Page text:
Booth Fellow opens gallery exhibition "Both/And"

Booth Fellow opens new gallery exhibition “Both/And”

No matter how much one has been taught about a building, nothing compares to the experience of personally visiting a captivating architectural site. Chris Holzwart (M.Arch.’11) received such an opportunity thanks to Taubman College’s George G. Booth Traveling Fellowship.

Insights @ Taubman College: Booth Fellowship Exhibit from Taubman College on Vimeo.

Holzwart won the fellowship in 2013 and set off to Japan for four weeks to explore his interest in architectural detail. The fruits of his experiences and intensive research can be explored in the current exhibition on display in the Taubman College Gallery titled, “Both/And: The Study of Details in Japanese Architecture.”

Holzwart kicked off the exhibition opening with a lecture on October 2nd, entitled, “The Evolution of the Architectural Detail and Its Embodied Form in Japanese Architecture”. The lecture had an inviting, reminiscing quality, and his observations and photography of his time in Japan made for an engrossing narrative.

Highlighting an inspirational Tadao Ando quote, where the famed architect stated, “You cannot simply put something new into a place, you have to absorb what you see around…and then use that knowledge along with contemporary thinking to interpret what you see,” Holzwart noted his interest in smaller scale work, and “to architectural detail as a complete inversion of scale.”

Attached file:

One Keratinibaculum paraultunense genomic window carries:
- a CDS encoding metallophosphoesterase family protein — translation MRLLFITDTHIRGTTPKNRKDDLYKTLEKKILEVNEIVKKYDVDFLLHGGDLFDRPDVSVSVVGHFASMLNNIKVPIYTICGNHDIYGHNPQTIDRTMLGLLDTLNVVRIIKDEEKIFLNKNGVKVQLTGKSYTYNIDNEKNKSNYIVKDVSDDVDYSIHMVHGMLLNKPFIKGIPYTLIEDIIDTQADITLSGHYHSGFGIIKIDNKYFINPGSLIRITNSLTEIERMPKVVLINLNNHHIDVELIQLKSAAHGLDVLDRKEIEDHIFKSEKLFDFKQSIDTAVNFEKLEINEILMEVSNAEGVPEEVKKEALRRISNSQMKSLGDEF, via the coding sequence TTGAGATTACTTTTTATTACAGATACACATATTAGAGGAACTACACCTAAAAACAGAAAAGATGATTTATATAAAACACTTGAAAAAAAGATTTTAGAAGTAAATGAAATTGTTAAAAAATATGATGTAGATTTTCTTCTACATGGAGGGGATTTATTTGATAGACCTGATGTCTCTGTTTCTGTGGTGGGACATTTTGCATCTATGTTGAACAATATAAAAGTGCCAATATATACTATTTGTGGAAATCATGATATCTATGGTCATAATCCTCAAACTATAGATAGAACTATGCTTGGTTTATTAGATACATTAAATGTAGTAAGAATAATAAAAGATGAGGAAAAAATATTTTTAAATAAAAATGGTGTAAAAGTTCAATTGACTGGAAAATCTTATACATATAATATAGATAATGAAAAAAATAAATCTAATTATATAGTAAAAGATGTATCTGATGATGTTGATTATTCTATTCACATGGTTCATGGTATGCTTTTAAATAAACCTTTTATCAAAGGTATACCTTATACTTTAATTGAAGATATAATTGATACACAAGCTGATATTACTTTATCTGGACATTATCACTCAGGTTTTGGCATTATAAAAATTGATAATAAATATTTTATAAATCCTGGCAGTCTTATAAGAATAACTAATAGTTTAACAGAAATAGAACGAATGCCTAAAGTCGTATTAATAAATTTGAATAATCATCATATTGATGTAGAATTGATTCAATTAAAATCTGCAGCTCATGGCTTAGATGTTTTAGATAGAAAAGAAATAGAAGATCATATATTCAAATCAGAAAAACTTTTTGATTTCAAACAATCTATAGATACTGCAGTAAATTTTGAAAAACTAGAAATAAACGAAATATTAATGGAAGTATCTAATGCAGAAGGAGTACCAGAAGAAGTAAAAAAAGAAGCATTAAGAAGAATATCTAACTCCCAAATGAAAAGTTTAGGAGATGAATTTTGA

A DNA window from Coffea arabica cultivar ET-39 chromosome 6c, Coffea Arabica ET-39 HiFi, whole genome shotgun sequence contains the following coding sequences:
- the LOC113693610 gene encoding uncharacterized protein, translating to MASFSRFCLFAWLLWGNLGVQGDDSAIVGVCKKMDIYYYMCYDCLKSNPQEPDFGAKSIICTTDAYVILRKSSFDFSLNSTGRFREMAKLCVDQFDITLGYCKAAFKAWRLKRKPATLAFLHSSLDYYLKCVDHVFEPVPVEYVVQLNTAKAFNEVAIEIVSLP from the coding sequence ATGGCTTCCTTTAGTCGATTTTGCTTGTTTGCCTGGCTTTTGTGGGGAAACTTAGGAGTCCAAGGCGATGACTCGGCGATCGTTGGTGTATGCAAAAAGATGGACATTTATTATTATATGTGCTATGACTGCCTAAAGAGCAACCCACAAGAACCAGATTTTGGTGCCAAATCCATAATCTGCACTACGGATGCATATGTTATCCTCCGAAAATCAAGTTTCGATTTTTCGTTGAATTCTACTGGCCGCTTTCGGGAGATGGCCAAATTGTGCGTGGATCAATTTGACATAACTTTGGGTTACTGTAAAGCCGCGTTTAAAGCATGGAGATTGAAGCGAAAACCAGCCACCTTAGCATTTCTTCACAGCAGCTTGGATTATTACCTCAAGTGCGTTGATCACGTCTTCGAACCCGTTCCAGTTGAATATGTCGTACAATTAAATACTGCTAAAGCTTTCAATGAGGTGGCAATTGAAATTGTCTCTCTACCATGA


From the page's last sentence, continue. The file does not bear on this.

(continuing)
During the lecture, Holzwart proceeded to outlined three categories of details he worked to define: construction, design, and design-performative. The first expresses the necessary components of describing something architecturally, the second deals mainly with ornament, while the last represents a hybrid of the two. With these principles in mind, Holzwart gave a tour of the ten different locations he visited in Japan.

Tokyo gave Holzwart a taste of Kisho Kurokawa’s Nakagin Capsule Tower, FOA’s Yokohama International Port Terminal, Kengo Kuma’s SunnyHills dessert shop, and the Prada Store by Herzog and de Meuron. Of these, Kuma’s work – specifically the cladding detail on the building’s unique skin – impressed Holzwart the most since it embodied the very ideal that drew him to Japan in the first place. While FOA’s Terminal proved fascinating, though “a little disappointing in the level of detail.” Other highlights were trips to the Tōfuku-ji Buddhist temple in Kyoto, with elements “that make you think of old Japan, where it’s rooted, where its designs come from,” and to Osaka, to visit Tadai Ando’s ethereally beautiful Church of Light.

The lecture concluded and guests were welcomed to sushi and the opening of Holzwart’s exhibition. “Both/And” runs from October 3rd to November 2nd in the Taubman College Gallery. For more details on his travels abroad as the George G. Booth Fellow, visit his travel blog at: